Reading, not Writing

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I think we’ve all been there. There is always a desperation, at least for me, to get things down, get them on paper, otherwise the thoughts that you have will fly away forever, and the wonderful thesis you had in mind will be so much less rich. We’ve all thought that as soon as you head to do your PhD, that’s it – the plan is to write and write and write some more.

Actually, though, you need to take time to read, to prepare for the actual writing. I started in the October, and didn’t write a jot, apart from notes, until the following February or March. I just read, and found my feet, working out what other people in my fields had said, and what made sense to me. I was preparing the ground in order that I had something to say when I wrote my first piece for my supervisor. I needed to fill my mind.

It isn’t that PhD students are blank slates, as such, but there is a need for them to read around in the subject area in order to get ready to produce something good. There are several reasons for this.

So that you have a comprehensive knowledge of the subject area

This doesn’t mean that you have to know everything about the field, simply that you need to have an awareness of the existing literature and important thinkers. You need to know how the field works if you are going to change it, what the standard practices an unspoken assumptions and rules are. As Eliot once said, “freedom is only truly freedom when it appears against the background of an artificial limitation.”

So that you know your terminologies

This stems from the previous reason. Know your lexicon! And know it well. I’ve a tendency to be louche with terms myself, but I’ve learnt from the German philosophers how important the actual precise meaning of words is. So when you use a technical term, make sure you know it – reading will help you with this (and perhaps writing your own glossary will too).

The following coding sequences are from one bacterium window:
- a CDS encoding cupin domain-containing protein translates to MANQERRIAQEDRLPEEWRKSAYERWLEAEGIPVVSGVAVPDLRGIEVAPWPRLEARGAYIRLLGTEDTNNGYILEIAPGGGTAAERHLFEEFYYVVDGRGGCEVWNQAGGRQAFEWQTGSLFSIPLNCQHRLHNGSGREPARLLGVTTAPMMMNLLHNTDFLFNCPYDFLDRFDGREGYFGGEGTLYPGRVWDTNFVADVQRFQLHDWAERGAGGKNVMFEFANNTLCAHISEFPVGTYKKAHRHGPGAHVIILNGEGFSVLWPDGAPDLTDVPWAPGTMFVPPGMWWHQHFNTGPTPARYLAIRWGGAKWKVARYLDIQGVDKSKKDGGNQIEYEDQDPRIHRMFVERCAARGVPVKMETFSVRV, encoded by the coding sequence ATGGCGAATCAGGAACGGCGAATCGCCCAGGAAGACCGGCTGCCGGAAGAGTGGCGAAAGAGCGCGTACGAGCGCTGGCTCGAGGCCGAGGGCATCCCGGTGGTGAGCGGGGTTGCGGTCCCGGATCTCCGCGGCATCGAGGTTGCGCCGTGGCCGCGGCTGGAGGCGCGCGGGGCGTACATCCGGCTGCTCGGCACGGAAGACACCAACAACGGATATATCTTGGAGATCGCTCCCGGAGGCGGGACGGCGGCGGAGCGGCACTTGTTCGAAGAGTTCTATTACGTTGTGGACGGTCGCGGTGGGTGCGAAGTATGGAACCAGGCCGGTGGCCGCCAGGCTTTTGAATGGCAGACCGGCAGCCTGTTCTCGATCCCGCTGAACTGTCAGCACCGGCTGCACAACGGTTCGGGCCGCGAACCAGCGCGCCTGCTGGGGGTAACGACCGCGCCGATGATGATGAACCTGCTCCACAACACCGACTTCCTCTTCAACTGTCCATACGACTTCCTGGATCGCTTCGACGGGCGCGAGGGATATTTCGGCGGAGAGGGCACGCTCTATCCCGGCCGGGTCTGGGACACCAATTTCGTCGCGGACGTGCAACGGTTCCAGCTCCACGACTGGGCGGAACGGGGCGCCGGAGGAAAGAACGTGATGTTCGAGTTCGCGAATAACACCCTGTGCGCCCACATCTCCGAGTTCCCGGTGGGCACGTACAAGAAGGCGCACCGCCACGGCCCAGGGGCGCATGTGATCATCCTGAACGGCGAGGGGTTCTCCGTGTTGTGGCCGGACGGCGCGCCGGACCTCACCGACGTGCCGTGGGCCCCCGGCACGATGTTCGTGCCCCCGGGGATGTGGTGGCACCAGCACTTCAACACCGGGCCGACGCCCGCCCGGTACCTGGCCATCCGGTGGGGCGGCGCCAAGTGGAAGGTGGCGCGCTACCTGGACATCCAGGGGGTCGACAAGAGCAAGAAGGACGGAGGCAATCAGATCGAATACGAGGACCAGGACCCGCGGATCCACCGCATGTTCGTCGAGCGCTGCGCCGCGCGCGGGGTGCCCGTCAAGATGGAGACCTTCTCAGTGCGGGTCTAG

So that you have some theoretical framework for your project

Anything as long and absorbing as a PhD needs to be built on solid conceptual foundations. If you mess up or skip out on the preliminary readings, holes will appear at a later stage. Best get any misconceptions or holes in knowledge out the way as early as possible. Reading will also give you ideas as to how to frame your own project, which theories to use, and how to combine them. It will give you some model authors, too, which leads me to…

So that you gain a nuanced appreciation of writing styles

Not all academic writing sounds the same. It’s worth trying to find models; the authors like whom you would like to write, but also working out the forms of academic writing you really don’t like, and which don’t work for your project. Reading is also about writing, in this regard; but do learn to adapt, not imitate.

So that you don’t reinvent the wheel

Finally, and perhaps most importantly, you need to gain a clear idea of the field in which you are working so that you don’t do that which has been done before. A huge marker for a successful PhD thesis is how original and unique it is – solid reading, and a knowledge of what has been done will lessen the possibility that you’ll make the mistake of retreading old ground. I find there to be little more depressing than reading a contemporary paper which could have been written twenty years ago. It makes me fear that in reality, nothing changes.

So read. Read voraciously. Enjoy the freedom to read and wallow in the words of others. I read things I would never have dreamed of only a few years ago, and they opened whole new realms of thought to me.

"I have always imagined that Paradise will be a kind of library.” — Jorge Luis Borges

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